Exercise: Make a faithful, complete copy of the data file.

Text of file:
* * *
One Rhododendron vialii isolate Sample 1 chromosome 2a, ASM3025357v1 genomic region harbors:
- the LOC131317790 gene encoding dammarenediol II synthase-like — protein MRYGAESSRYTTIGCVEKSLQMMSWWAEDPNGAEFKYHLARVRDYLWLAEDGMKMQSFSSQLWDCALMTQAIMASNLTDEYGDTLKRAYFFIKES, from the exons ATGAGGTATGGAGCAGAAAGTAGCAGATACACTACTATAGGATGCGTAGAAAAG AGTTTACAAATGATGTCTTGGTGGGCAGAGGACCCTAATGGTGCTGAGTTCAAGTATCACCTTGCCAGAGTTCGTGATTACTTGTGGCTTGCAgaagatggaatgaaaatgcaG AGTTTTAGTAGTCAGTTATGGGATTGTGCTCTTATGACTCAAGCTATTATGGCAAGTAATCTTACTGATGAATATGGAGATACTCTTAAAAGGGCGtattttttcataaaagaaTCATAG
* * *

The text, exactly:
One Rhododendron vialii isolate Sample 1 chromosome 2a, ASM3025357v1 genomic region harbors:
- the LOC131317790 gene encoding dammarenediol II synthase-like — protein MRYGAESSRYTTIGCVEKSLQMMSWWAEDPNGAEFKYHLARVRDYLWLAEDGMKMQSFSSQLWDCALMTQAIMASNLTDEYGDTLKRAYFFIKES, from the exons ATGAGGTATGGAGCAGAAAGTAGCAGATACACTACTATAGGATGCGTAGAAAAG AGTTTACAAATGATGTCTTGGTGGGCAGAGGACCCTAATGGTGCTGAGTTCAAGTATCACCTTGCCAGAGTTCGTGATTACTTGTGGCTTGCAgaagatggaatgaaaatgcaG AGTTTTAGTAGTCAGTTATGGGATTGTGCTCTTATGACTCAAGCTATTATGGCAAGTAATCTTACTGATGAATATGGAGATACTCTTAAAAGGGCGtattttttcataaaagaaTCATAG